Dr Emma Cunliffe
Research Associate: Cultural Property Protection
- Email: firstname.lastname@example.org
- Personal Website: https://www.linkedin.com/in/emma-cunliffe-b6a05960/
- Address: School of Arts and Cultures
I am a Research Associate working to support the UNESCO Chair in Cultural Property Protection and Peace. The majority of my work focusses on the Blue Shield Association, developing ways to support the armed forces to protect sites in the event of armed conflict and natural disasters, although I also work to examine site damage and in peacetime. We are developing ways to safeguard heritage during peace, and to promote respect for it during and after conflict, developing the implementation of national and international law
My PhD is from Durham University, using satellite imagery to analyse site damage in Syria in peacetime, looking at how the threats to archaeological sites have changed since the 1960s, but this expanded to include the devastation of the current conflict, and then broadened into global studies of heritage in conflict. I have extensive experience in remote sensing and analysis of geo-spatial data, specialising in the Middle East, and have published widely on this academically and in a number of public magazines and journals.
I have worked as a consultant for UNOSAT, analysing satellite imagery of damage to Syria’s cultural heritage sites during the ongoing conflict. I am part of the AHRC-funded Heritage in War Project, with the Stockholm Centre for the Ethics of War and Peace, which works with others in fields of military ethics, law, politics, and security studies to share expertise and enhance our research.
I am the Secretariat for Blue Shield International, the Secretary of UK Blue Shield, and a member of the British Association of Near Eastern Archaeology (BANEA) and of the World Archaeological Congress, and I am an Associate member of the Higher Education Academy.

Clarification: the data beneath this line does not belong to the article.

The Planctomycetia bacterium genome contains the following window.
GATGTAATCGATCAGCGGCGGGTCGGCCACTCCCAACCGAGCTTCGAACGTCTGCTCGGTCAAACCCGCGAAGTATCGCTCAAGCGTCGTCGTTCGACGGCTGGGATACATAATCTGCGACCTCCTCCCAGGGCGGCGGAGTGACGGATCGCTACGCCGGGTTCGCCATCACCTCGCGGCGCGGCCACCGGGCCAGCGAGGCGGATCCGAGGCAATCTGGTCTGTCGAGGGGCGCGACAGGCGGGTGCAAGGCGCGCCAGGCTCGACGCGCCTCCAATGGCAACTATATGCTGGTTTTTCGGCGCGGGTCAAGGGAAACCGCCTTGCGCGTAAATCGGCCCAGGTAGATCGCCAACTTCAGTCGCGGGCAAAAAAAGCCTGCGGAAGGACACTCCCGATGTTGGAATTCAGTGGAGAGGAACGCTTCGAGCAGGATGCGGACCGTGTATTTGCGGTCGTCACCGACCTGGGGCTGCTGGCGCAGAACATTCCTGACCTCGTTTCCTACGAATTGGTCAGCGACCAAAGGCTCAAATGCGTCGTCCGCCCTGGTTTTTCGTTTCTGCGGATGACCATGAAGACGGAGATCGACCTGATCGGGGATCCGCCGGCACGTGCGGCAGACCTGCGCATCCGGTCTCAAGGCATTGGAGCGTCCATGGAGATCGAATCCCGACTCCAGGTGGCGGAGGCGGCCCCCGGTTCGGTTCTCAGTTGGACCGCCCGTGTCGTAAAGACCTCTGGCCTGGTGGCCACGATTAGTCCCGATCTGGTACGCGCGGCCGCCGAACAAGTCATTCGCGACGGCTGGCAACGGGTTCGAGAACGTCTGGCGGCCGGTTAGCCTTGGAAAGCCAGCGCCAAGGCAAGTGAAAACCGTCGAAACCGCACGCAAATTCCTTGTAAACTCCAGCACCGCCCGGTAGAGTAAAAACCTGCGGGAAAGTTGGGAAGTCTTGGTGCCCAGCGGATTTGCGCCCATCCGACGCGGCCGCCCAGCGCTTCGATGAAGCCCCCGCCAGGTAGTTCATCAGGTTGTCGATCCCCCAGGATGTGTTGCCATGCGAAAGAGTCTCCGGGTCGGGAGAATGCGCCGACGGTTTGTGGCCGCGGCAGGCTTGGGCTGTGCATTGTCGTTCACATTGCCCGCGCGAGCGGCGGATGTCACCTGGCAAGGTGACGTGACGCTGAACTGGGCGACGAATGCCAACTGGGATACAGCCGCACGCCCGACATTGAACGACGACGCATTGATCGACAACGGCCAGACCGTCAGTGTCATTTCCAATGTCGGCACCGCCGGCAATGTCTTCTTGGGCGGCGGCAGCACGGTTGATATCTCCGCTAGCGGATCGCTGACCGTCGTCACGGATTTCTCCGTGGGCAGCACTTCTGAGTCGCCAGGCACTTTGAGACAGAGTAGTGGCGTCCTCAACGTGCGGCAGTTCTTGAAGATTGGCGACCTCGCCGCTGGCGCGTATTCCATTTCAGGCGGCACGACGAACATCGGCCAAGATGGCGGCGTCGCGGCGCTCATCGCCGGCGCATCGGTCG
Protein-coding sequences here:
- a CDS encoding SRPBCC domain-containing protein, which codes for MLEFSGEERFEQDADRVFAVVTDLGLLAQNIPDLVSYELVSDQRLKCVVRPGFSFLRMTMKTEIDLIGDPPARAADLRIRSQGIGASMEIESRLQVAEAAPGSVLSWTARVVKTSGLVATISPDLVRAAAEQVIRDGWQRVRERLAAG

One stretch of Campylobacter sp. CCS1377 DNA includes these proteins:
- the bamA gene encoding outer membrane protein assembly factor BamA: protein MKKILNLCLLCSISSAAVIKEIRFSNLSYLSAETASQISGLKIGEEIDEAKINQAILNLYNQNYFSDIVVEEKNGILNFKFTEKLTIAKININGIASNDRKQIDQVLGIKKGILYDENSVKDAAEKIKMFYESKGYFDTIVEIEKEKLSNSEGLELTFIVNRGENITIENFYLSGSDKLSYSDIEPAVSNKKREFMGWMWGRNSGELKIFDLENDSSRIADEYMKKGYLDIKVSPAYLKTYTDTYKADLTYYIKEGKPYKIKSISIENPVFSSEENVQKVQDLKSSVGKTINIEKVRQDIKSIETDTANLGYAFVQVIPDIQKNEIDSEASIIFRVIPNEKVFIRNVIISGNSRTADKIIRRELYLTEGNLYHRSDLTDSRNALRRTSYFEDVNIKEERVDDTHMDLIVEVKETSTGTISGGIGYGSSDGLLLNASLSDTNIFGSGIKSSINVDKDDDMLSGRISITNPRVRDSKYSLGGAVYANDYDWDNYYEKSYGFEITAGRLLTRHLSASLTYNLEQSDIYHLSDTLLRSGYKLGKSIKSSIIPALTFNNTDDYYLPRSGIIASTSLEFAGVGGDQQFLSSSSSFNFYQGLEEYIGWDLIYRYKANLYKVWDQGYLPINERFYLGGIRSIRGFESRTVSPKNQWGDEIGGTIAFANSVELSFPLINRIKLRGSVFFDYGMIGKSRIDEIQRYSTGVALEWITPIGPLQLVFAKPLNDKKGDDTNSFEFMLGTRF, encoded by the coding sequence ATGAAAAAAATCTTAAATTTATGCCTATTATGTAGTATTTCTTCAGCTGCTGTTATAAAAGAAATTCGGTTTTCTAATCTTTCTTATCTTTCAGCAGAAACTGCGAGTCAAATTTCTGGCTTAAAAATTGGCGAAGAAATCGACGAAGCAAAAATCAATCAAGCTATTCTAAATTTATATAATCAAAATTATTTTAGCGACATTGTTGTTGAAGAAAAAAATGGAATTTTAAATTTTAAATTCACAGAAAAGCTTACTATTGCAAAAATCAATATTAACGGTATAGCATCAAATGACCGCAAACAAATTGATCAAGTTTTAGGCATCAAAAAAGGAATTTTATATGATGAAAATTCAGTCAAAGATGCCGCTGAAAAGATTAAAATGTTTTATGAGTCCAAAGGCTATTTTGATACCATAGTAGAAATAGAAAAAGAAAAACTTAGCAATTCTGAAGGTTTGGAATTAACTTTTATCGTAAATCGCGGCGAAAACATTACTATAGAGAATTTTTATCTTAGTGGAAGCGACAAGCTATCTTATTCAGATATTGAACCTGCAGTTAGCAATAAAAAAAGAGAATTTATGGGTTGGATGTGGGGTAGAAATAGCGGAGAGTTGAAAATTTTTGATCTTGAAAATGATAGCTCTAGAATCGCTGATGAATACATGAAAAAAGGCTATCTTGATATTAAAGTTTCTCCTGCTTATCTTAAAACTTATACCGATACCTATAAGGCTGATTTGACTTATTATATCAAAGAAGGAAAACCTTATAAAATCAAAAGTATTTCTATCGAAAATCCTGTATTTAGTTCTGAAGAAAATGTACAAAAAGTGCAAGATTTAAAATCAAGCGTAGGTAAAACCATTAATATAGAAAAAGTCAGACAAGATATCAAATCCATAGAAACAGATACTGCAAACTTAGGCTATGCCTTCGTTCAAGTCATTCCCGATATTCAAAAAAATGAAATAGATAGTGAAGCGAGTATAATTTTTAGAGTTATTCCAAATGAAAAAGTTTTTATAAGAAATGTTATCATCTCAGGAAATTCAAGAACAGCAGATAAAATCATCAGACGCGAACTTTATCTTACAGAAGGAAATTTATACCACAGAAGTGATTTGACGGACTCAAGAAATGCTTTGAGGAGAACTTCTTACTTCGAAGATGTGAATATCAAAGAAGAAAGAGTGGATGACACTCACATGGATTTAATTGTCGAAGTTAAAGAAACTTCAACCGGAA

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My research focuses on the destruction of cultural heritage, specialising in the Middle East – its uses and abuses in conflict, and its loss during peace – with the goal of enabling better site protection policies by governments and armed forces. I hope to examine trends in how sites are damaged during conflict, and understand and evaluate the steps people take to protect them. Building on foundations examining why heritage matters to people, I examine the roles of major actors, particularly the military, who are fundamental to the protection – and destruction– of heritage.
We are working with key organisations to develop strategies for site recording and protection in peace and conflict, and in the implementation of heritage protection laws, in the UK and internationally. This builds on my AHRC-funded PhD from Durham University, which used satellite imagery to examine archaeological destruction during peacetime (1960s – 2010), analysing modern cultural threats to sites and features, and quantifying the causes, types and extent of the damage for the first time. The results were synthesised into key policy recommendations.
I also document and research site damage and site protection in the conflict in Syria, assisting the international community, and promoting legal and policy changes that will protect cultural heritage during conflict. In previous work, I co-created prioritised geo-spatial lists of heritage sites at risk, requiring a deep understanding of that heritage, as well as knowledge of the role of governments, NGOs and military forces in conflict situations. Building on this, my current work looks at building geo-spatial databases for the armed forces to use in conflict and emergency response; the ways sites are damaged and the motivations underlying this; and the applications of national and international law in heritage protection in the event of armed conflict.